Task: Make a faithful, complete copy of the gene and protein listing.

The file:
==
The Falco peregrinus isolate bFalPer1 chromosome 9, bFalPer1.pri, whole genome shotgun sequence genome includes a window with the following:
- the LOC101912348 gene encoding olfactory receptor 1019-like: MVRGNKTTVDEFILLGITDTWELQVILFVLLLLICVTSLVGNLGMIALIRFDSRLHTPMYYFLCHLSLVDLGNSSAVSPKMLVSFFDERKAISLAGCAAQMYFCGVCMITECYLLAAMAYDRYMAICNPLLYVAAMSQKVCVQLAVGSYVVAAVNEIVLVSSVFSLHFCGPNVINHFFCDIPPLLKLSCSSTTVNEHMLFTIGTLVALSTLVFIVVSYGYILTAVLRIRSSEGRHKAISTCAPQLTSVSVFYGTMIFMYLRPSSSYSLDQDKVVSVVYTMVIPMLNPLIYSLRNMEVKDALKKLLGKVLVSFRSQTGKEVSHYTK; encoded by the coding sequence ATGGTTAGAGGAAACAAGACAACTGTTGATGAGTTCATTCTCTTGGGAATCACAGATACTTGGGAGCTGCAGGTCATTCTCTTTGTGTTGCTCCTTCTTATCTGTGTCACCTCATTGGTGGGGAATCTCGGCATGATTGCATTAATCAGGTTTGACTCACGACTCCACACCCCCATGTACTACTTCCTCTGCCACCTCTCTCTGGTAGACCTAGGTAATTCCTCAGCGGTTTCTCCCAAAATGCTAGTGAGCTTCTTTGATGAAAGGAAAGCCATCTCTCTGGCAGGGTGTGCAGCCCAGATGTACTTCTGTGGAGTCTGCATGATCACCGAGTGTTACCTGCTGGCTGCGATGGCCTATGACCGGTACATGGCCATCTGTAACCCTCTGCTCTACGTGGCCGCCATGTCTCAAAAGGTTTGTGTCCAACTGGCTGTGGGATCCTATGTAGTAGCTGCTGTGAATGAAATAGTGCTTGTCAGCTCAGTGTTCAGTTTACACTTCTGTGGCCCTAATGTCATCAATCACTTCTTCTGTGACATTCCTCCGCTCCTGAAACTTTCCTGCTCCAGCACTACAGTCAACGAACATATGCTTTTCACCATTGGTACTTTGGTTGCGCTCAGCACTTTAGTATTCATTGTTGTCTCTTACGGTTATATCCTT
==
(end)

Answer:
The Falco peregrinus isolate bFalPer1 chromosome 9, bFalPer1.pri, whole genome shotgun sequence genome includes a window with the following:
- the LOC101912348 gene encoding olfactory receptor 1019-like: MVRGNKTTVDEFILLGITDTWELQVILFVLLLLICVTSLVGNLGMIALIRFDSRLHTPMYYFLCHLSLVDLGNSSAVSPKMLVSFFDERKAISLAGCAAQMYFCGVCMITECYLLAAMAYDRYMAICNPLLYVAAMSQKVCVQLAVGSYVVAAVNEIVLVSSVFSLHFCGPNVINHFFCDIPPLLKLSCSSTTVNEHMLFTIGTLVALSTLVFIVVSYGYILTAVLRIRSSEGRHKAISTCAPQLTSVSVFYGTMIFMYLRPSSSYSLDQDKVVSVVYTMVIPMLNPLIYSLRNMEVKDALKKLLGKVLVSFRSQTGKEVSHYTK; encoded by the coding sequence ATGGTTAGAGGAAACAAGACAACTGTTGATGAGTTCATTCTCTTGGGAATCACAGATACTTGGGAGCTGCAGGTCATTCTCTTTGTGTTGCTCCTTCTTATCTGTGTCACCTCATTGGTGGGGAATCTCGGCATGATTGCATTAATCAGGTTTGACTCACGACTCCACACCCCCATGTACTACTTCCTCTGCCACCTCTCTCTGGTAGACCTAGGTAATTCCTCAGCGGTTTCTCCCAAAATGCTAGTGAGCTTCTTTGATGAAAGGAAAGCCATCTCTCTGGCAGGGTGTGCAGCCCAGATGTACTTCTGTGGAGTCTGCATGATCACCGAGTGTTACCTGCTGGCTGCGATGGCCTATGACCGGTACATGGCCATCTGTAACCCTCTGCTCTACGTGGCCGCCATGTCTCAAAAGGTTTGTGTCCAACTGGCTGTGGGATCCTATGTAGTAGCTGCTGTGAATGAAATAGTGCTTGTCAGCTCAGTGTTCAGTTTACACTTCTGTGGCCCTAATGTCATCAATCACTTCTTCTGTGACATTCCTCCGCTCCTGAAACTTTCCTGCTCCAGCACTACAGTCAACGAACATATGCTTTTCACCATTGGTACTTTGGTTGCGCTCAGCACTTTAGTATTCATTGTTGTCTCTTACGGTTATATCCTT